• HB 1468 (Keith Bell, R-Forney) would create curriculum and eligibility requirements for school districts to implement their own local remote learning programs to qualify for state funding. The bill passed last week with two amendments, including a Sunset provision by Rep. Ken King. Texas AFT continues to work on this legislation to address concerns and protections for teachers. 
  • SB 1646 (Charles Perry, R-Lubbock) is yet another bill that would allow state-sanctioned discrimination against transgender children. This bill would state that the administering or consenting to a child’s use of puberty suppression treatment, hormones, or surgery for the purpose of gender transitioning would be considered “child abuse,” punishable as a crime. Although several state and national medical associations opposed the bill along with the LGBTQ community and their allies, the bill still passed on a 18-12 vote on the Ssenate floor. Previously, the Senate passed SB 29, also by Perry, which would discriminate against transgender students by forcing them to “compete in sports associated with their biological sex as determined at or near birth.” The House version of the bill, HB 4042 (Cole Hefner, R-Mt. Pleasant), was left pending in committee with reports that there were not enough votes for passage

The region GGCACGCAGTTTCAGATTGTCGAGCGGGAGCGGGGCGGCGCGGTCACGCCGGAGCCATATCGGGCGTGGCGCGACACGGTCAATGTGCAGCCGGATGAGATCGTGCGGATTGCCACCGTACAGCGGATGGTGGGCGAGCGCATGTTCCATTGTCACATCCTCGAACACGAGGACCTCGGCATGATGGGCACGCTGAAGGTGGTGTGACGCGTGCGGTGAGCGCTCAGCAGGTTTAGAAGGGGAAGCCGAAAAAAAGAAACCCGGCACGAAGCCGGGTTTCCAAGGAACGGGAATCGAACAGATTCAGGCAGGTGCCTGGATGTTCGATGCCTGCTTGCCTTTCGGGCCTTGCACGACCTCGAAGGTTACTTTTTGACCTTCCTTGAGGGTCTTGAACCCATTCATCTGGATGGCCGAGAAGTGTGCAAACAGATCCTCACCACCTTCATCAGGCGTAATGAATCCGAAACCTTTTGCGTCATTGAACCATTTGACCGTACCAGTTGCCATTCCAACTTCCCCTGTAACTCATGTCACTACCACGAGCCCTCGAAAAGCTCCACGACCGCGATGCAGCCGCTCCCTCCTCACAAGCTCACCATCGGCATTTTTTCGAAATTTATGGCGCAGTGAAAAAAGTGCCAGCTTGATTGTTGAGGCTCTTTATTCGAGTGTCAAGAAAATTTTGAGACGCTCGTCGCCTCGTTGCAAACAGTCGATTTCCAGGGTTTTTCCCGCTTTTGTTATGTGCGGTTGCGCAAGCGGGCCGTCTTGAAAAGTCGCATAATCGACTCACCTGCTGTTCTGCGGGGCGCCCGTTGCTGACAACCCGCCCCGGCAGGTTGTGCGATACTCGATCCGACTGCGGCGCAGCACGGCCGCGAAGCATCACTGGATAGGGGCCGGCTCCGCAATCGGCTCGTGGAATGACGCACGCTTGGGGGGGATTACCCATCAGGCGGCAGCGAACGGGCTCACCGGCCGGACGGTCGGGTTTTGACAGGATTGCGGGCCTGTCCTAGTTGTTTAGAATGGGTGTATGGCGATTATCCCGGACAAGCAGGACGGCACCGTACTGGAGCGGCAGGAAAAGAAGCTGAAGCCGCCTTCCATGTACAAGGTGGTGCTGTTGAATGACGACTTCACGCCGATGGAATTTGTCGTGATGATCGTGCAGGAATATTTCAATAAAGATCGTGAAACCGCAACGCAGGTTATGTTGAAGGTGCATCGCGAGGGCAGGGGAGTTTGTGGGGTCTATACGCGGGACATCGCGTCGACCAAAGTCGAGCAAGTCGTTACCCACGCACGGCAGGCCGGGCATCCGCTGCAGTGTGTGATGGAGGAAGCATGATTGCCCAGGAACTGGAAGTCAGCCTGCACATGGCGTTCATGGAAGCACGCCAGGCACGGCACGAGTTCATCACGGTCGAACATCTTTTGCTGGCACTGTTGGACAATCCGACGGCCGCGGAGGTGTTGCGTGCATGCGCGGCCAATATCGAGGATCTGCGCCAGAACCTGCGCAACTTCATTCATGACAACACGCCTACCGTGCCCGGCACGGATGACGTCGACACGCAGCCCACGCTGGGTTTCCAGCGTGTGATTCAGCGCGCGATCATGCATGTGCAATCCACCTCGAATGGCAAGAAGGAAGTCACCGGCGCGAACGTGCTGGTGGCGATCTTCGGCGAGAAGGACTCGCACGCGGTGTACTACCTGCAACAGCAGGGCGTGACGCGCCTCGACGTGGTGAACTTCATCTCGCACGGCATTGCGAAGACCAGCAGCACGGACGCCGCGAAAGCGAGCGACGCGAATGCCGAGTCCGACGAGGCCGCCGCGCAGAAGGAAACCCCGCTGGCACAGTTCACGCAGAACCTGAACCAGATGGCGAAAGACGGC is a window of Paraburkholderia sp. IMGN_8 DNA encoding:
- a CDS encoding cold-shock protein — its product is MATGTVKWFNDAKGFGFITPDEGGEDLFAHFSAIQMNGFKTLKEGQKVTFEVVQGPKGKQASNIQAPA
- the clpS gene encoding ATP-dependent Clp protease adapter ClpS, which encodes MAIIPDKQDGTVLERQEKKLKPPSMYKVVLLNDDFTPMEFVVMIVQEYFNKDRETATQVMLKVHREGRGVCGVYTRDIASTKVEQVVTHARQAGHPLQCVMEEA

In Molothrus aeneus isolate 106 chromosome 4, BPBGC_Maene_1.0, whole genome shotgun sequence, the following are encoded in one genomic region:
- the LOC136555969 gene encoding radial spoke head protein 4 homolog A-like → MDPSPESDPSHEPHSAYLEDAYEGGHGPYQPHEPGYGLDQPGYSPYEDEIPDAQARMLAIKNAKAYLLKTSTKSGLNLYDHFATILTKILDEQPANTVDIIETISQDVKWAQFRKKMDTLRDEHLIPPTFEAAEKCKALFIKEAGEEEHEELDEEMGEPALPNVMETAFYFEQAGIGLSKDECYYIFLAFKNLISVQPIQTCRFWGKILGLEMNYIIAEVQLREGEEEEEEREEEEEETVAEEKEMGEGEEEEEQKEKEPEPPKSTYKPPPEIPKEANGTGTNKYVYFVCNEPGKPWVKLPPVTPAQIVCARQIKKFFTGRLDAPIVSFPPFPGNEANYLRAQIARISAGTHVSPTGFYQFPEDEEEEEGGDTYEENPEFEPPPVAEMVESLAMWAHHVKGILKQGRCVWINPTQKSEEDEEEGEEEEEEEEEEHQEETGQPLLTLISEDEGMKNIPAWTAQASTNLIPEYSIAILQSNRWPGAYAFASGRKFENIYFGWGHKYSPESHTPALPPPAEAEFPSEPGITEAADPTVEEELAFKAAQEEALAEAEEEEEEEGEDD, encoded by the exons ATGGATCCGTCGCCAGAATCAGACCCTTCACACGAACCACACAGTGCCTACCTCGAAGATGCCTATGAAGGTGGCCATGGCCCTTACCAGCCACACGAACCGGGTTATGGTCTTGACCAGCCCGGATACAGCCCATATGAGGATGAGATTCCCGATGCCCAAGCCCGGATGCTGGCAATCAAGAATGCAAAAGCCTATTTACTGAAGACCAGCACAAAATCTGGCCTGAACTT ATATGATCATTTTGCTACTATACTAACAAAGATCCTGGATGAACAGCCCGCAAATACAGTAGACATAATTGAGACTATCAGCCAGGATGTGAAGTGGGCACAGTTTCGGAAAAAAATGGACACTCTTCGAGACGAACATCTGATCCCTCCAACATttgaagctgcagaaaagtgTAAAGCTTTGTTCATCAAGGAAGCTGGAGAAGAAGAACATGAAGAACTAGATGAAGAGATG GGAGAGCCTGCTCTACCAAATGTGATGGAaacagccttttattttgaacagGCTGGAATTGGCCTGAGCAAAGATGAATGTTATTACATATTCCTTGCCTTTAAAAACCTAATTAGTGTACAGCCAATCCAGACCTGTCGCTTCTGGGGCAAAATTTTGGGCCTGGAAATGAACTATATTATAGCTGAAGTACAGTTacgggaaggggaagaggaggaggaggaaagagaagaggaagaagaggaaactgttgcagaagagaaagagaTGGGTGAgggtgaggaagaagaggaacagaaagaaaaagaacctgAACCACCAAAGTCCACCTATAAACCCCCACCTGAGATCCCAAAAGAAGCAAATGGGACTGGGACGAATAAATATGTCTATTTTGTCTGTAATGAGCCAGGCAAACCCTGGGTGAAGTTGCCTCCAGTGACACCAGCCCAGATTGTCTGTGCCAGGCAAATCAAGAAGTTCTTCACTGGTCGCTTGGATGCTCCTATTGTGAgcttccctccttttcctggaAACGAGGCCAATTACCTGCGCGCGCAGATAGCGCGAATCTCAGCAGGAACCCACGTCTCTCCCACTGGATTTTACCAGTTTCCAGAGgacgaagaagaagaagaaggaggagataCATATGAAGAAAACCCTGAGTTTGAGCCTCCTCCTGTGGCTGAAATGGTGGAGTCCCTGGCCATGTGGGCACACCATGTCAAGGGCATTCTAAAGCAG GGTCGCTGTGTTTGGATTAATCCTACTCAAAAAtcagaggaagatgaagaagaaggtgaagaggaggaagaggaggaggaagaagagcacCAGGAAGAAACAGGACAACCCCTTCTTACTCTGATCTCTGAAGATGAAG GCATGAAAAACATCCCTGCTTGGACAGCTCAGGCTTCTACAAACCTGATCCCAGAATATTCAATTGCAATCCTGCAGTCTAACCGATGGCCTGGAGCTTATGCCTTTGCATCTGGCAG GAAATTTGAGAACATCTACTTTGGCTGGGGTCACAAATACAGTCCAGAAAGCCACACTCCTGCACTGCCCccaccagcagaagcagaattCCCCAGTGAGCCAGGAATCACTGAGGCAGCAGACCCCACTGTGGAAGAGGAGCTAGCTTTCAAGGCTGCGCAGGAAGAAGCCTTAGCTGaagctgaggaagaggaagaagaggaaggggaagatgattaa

In Brief:

  • Texas AFT joined the Texas State Employees Union (TSEU) and other Texas unions to oppose SB 321 (Joan Huffman, R-Houston), which includes a switch in state employee pensions from defined benefit plans to cash balance plans. In a joint letter to legislators, the union stressed that the stability of defined benefit pensions is needed to offset the lower salaries paid to state employees.
  • HR 333 (Tom Oliverson, R-Cypress) removed the mask mandate on the House floor and during committee hearings.
  • A resolution supporting the repeal of two Social Security offsets that significantly impact benefits of many educators and other public employees—the Government Pension Offset (GPO) and the Windfall Elimination Provision (WEP)—is moving forward in the Legislature. SCR 17 (Bryan Hughes, R-Mineola) passed the Senate and then the Pensions, Investments & Financial Services Committee last week.

    Texas AFT has long pushed for the U.S. Congress to repeal these offsets. The current version of the Social Security Fairness Act (HR 82) has been referred to the House Ways and Means Committee. If passed, the bill would ensure Social Security fairness for future public employee retirees and provide current retirees impacted by the WEP with a rebate of $150 per month for life.

Good Bill of the Week
Texas AFT is tracking and watching bills that support the needs of our teachers, students, and school support staff. HB 3871 by Julie Johnson (D-Carrollton) calls for the development and implementation of the Live Well Texas program to expand health insurance coverage to some individuals who might not qualify for current Medicaid insurance. The funding for this program will be matched by the Affordable Care Act. This legislation would help bring health insurance to millions more Texas who struggle to access affordable health insurance in the state.